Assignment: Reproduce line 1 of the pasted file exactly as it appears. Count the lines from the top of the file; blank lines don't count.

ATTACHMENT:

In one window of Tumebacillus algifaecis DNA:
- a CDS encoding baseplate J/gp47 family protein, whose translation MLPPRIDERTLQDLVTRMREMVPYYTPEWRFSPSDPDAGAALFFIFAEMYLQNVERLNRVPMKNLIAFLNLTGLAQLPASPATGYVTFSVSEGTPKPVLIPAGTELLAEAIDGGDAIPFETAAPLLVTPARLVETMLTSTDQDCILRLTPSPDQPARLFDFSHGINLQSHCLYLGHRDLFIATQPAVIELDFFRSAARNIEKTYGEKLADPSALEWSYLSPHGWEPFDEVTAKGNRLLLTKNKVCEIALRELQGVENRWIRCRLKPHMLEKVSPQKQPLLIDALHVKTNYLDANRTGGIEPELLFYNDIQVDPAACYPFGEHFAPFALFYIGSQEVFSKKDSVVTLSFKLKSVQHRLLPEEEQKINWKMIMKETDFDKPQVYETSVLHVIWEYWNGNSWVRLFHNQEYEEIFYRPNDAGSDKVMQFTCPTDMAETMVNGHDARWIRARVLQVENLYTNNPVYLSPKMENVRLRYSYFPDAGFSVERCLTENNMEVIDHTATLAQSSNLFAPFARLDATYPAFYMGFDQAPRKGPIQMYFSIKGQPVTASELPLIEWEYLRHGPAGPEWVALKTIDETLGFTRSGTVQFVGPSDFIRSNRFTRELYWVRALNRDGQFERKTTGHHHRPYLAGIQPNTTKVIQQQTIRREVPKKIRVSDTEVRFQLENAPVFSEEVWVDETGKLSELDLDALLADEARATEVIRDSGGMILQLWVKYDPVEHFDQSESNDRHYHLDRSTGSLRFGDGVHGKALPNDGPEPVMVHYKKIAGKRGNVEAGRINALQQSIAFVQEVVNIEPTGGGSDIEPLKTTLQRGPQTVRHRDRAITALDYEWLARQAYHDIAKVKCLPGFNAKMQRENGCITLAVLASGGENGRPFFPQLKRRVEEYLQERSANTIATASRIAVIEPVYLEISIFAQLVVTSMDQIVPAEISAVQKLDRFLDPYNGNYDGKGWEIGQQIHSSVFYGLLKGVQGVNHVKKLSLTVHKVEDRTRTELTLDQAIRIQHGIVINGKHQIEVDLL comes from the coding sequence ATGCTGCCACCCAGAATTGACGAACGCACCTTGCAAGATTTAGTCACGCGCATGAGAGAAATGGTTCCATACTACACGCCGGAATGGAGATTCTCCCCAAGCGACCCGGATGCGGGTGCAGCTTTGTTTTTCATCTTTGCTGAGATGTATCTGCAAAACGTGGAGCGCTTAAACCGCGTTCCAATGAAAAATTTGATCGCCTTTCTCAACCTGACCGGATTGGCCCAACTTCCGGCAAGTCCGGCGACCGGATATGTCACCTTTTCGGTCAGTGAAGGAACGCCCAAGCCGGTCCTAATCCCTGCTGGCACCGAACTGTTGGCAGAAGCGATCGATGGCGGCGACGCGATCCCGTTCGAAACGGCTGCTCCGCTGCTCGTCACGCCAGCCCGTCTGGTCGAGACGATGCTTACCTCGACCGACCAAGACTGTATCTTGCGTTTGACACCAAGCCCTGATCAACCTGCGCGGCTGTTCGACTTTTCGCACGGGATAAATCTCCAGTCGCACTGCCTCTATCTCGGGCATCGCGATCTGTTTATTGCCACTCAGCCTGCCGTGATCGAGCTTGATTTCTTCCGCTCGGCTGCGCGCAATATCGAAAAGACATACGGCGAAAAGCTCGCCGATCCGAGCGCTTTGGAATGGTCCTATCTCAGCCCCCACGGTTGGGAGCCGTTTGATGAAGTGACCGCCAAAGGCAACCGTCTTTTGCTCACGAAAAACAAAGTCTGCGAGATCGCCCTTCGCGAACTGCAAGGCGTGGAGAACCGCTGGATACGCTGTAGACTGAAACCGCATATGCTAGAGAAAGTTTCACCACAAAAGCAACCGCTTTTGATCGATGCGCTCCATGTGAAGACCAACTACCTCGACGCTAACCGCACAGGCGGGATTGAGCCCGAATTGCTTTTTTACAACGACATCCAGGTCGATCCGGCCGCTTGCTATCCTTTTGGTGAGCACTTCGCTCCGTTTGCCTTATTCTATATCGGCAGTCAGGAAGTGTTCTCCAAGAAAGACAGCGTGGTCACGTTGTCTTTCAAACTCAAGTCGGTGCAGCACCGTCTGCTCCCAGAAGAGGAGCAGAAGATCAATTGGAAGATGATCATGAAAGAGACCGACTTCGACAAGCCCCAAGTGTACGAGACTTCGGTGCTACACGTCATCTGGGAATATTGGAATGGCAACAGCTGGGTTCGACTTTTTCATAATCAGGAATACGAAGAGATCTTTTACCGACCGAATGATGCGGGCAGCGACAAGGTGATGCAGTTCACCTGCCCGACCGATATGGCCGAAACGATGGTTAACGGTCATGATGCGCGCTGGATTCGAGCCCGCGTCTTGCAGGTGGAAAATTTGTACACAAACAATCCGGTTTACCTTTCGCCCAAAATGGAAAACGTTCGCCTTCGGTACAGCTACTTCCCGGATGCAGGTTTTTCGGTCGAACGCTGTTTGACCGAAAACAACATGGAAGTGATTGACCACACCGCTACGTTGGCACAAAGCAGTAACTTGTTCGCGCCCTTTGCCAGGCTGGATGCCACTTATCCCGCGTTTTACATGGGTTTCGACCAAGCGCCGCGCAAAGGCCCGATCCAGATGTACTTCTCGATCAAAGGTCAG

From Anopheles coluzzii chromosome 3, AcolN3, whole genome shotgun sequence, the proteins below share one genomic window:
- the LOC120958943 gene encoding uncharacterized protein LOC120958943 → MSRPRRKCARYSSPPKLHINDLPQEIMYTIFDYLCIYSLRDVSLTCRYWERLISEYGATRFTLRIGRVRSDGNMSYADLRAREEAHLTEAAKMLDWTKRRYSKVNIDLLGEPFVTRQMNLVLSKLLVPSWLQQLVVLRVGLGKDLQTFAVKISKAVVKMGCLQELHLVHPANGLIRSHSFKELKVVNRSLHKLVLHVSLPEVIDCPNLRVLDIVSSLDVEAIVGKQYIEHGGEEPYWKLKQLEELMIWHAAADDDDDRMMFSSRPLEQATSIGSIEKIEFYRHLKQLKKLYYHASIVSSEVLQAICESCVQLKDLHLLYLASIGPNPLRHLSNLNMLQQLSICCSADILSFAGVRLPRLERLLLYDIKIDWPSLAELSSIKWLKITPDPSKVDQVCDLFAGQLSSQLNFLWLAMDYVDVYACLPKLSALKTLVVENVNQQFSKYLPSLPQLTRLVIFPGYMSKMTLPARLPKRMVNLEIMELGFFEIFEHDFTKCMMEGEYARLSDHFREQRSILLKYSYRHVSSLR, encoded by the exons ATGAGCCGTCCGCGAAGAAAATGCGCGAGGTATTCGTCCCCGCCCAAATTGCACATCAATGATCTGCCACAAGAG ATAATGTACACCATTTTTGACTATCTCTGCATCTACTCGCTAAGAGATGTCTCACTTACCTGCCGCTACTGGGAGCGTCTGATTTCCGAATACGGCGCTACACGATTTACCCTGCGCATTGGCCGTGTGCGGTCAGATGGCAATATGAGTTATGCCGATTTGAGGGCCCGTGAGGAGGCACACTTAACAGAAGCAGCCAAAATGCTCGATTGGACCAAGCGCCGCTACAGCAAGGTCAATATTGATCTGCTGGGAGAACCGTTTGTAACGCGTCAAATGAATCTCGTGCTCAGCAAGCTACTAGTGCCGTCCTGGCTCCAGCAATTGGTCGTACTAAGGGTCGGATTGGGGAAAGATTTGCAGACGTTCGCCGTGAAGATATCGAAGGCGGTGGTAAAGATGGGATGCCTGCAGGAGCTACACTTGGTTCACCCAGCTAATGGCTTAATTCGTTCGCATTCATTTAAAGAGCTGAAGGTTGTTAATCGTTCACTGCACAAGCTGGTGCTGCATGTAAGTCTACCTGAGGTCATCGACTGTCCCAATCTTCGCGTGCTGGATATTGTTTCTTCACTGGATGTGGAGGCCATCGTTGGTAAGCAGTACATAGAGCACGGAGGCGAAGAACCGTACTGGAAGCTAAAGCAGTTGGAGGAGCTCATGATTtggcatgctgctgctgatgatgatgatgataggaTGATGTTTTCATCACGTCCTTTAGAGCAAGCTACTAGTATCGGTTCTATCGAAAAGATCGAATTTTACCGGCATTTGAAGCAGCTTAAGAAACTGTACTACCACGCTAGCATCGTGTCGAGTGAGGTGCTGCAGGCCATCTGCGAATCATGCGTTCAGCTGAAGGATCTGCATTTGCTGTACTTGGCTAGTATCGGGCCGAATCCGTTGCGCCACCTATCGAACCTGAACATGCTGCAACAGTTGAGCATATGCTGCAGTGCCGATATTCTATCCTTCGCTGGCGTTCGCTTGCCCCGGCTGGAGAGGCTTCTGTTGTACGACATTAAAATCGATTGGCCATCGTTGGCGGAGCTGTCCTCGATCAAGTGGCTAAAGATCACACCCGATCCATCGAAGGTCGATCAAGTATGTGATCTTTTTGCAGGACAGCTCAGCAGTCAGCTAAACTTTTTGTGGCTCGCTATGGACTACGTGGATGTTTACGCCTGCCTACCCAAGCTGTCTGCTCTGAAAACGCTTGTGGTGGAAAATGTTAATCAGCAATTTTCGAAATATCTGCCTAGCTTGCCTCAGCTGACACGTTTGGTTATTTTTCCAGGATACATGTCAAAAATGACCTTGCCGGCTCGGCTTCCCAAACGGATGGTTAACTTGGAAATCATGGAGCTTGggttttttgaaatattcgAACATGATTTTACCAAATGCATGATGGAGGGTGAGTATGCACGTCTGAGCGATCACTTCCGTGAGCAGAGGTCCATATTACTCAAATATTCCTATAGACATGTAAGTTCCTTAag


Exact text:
In one window of Tumebacillus algifaecis DNA: